Elastic Pathing and User-Generated Free-Form Gesture Passwords

Lecture / Panel
For NYU Community

Speaker: Janne Lindqvist, Rutgers University


In this talk, we will discuss two of our recent and on-going works on using the knowledge of human behavior for systems security and privacy.  First, we discuss Elastic Pathing, an algorithm that can deduce your driving locations just based on a starting location and the speed of your driving. This is an important result because several insurance companies claim that their approach to “usage-based automotive insurance” is privacy-preserving when they collect only speed data. Our work shows that this is not the case.  Second, we will discuss a robust approach to mobile user authentication: user-generated free-form gestures. We will present the results of several lab and field studies (MobiSys’14, CHI’16, CHI’17, UbiComp’17) on studying usability and security of gesture passwords. We will also present the first approach for measuring the security of gestures with guessing attacks that model real-world attacker behavior. Our dictionary attack, tested on newly collected user data, achieves a cracking rate of 47.71% after two weeks of computation using 10^9 guesses. This is a difference of 35.78 percentage points compared to the 11.93% cracking rate of a benchmark brute-force attack. More details of secure gestures are available at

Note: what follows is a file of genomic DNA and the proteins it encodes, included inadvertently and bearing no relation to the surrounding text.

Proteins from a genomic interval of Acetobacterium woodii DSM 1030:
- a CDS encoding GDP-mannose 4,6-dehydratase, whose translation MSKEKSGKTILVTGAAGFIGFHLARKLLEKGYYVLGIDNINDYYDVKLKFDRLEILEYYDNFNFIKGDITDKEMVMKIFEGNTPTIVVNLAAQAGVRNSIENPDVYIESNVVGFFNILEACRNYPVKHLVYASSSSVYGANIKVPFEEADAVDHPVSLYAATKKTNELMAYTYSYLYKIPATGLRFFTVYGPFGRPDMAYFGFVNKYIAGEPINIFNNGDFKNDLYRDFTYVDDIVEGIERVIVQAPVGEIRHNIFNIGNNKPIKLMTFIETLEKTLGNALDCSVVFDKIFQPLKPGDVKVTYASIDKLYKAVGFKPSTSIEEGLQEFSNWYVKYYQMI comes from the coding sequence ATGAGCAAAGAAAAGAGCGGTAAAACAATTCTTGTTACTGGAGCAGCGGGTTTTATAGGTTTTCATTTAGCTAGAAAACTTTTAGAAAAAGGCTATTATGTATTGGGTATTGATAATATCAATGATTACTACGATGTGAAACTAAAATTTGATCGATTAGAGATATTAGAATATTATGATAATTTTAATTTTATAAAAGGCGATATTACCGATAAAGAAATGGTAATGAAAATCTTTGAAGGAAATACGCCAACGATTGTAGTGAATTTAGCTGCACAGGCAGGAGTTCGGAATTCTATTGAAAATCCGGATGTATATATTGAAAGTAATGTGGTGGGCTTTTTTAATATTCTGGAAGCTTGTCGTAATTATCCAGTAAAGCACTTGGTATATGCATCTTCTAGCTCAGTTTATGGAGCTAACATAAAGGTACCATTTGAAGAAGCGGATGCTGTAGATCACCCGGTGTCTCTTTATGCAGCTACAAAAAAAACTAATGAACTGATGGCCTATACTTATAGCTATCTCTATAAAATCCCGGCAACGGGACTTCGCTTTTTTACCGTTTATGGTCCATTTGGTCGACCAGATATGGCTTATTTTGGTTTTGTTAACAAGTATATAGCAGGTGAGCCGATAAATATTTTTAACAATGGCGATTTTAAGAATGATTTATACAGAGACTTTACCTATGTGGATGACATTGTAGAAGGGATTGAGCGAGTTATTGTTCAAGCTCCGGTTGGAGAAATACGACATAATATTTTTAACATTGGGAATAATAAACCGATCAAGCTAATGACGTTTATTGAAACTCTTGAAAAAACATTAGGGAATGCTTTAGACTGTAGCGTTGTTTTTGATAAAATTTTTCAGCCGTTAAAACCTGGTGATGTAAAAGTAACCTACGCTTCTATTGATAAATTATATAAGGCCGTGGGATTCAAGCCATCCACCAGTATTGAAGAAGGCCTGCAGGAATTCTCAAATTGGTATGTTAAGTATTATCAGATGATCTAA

Janne Lindqvist is an assistant professor of electrical and computer engineering at Rutgers University and a radiant member of WINLAB and DIMACS. His work is  frequently featured in the popular media with close to thousand mentions so far including several times in Scientific American, IEEE Spectrum, MIT Technology Review, NPR, WHYY Radio, Yahoo! News, International Business Times, Daily Mail, and recently also in ABC News, CBS News, Fox News, CW, WPIX and WGN News, ABC News Radio, CBS Radio News, Fortune, Computerworld, Der Spiegel, London Times, New Scientist, Slashdot, The Register, Wired (UK). Janne directs the Rutgers Human-Computer Interaction and Security Engineering group. Janne’s work focuses on hard real-world problems, and currently his group and his colleagues work includes usable and secure authentication, mobile privacy, physical-world crowdsourcing, measuring implicit racism in situ, social protocols for wireless networking, and ecological field studies on non-suicidal self-injurious behavior. His awards include the Best Paper Award from MobiCom’12, the Best Paper Nominee Award from UbiComp’14, and Sustainable Jersey Creation & Innovation Award 2014.